London (AP) — Leeds United has unveiled a new 35,000-seat stadium to anchor its rise back into the English Premier League after a four-year absence.
And it’s all thanks to a bit of luck.
Viscount Ebenezer Lowcock, the man who sees Leeds through the perilous revolving doors of ownership, described how he found himself in a boardroom in New York City when Leeds was last in the Premier League.
“Three-deep into the pub were Americans,” Lowcock said Wednesday. “We were discussing our next move.”
Eager to move from the final years of the Second Division to the top flight, Leeds tried to buy Galatasaray in the Turkish league. The deal fell through in part because the Turkish authorities were concerned about money laundering, Lowcock said.
Leeds’ last attempts to start a new sponsor partnership also failed because the school holiday period meant the club could not reach the necessary number of target executives to reach a deal.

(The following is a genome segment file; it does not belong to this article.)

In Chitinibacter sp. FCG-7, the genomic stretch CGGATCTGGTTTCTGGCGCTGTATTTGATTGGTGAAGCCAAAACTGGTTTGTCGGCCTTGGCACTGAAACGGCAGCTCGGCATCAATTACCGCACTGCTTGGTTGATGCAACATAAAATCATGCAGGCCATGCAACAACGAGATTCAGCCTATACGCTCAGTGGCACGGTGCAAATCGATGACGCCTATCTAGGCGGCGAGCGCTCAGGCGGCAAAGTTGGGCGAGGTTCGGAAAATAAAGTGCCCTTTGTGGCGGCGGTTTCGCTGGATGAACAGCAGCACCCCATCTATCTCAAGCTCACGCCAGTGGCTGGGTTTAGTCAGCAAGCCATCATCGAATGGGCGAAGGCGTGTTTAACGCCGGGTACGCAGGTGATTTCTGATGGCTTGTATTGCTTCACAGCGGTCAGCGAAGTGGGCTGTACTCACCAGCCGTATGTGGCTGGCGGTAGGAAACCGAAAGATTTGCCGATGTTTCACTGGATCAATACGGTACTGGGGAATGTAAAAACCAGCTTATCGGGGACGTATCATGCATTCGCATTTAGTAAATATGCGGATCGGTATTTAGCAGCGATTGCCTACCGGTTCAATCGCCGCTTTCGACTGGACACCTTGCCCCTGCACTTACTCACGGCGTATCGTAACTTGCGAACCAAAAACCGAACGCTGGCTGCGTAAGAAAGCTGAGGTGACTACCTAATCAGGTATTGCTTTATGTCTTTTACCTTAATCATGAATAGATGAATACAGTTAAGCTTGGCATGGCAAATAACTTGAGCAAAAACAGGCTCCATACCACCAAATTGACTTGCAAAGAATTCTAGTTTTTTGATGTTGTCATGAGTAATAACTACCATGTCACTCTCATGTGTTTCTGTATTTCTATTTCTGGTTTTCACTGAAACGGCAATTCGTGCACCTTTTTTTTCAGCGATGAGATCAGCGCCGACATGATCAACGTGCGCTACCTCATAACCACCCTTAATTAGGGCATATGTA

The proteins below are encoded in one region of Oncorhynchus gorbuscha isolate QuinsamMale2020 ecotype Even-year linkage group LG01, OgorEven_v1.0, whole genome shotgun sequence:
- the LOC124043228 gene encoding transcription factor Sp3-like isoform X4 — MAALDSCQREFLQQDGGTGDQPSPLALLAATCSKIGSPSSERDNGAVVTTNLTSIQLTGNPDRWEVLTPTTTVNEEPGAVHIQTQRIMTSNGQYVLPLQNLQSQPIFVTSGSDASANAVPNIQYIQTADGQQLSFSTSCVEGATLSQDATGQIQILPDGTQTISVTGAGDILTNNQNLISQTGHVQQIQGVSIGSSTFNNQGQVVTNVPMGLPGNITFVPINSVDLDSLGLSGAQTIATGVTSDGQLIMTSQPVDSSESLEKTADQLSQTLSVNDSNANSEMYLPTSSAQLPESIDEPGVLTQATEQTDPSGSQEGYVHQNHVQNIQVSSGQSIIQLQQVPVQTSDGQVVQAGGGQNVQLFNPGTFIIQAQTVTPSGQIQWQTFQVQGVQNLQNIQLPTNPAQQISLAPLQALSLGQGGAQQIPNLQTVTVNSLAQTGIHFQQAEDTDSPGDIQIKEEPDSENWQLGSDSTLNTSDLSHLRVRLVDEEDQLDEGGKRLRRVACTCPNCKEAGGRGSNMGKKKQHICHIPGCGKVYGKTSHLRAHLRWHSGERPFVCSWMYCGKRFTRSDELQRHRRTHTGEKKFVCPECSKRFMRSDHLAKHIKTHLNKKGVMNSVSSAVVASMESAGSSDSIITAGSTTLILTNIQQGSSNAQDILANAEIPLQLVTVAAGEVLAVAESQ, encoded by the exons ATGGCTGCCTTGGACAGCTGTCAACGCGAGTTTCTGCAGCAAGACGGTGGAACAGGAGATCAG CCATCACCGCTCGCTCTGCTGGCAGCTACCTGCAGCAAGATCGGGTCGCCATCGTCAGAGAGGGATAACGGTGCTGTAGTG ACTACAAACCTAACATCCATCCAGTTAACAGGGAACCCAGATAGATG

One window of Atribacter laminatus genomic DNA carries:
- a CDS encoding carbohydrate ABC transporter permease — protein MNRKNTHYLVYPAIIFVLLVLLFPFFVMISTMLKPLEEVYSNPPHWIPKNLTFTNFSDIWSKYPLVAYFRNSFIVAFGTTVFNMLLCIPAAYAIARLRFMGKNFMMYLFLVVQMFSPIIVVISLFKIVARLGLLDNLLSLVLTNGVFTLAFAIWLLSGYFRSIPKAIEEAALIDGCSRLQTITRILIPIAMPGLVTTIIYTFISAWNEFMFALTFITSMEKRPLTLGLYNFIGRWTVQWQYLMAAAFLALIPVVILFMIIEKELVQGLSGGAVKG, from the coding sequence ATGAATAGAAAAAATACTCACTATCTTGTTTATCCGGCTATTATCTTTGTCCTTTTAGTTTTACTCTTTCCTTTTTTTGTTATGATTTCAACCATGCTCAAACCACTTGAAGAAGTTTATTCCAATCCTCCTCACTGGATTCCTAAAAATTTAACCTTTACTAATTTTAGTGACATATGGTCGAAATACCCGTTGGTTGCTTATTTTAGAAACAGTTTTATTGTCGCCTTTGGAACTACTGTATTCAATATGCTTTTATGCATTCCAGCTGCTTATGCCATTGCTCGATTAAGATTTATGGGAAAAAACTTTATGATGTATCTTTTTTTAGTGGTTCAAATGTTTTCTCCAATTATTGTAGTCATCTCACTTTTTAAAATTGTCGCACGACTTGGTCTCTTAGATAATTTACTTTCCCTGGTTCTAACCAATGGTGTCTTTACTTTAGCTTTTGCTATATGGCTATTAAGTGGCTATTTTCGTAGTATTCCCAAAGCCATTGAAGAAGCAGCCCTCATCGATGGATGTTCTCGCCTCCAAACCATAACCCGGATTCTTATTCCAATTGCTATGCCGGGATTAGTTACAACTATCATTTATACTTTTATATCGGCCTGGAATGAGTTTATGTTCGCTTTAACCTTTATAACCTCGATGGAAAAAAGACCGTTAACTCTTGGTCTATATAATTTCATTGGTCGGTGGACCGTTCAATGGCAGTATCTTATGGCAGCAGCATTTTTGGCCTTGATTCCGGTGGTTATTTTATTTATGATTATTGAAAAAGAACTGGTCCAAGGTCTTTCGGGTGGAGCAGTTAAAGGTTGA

In 2009, two years after the club exited the Premier League, Leeds owed money to banks and suppliers for more than 100 million pounds (then $172 million), Lowcock said.
But now the former Tesco managing director says there are no more financial worries.
“We owe only 18 million pounds as at the 31st of July, had zero bank debt,” Lowcock said. “Ownership structure is not a problem. I can’t comment on clubs that owe money. We have no debt and have no intention of going into insolvency.”
Leeds shares have a market value of almost $500 million and its new stadium, dubbed Elland Road, will become a centerpiece of its return to the Premier League.
“You can get to Manchester United at Trafford Park from the end of the road, you drive through or you take the A56 (highway),” Lowcock said. “It costs you about $20 to get in and it takes an hour.”
Lowcock said it will be “more than three hours” on match days at Elland Road.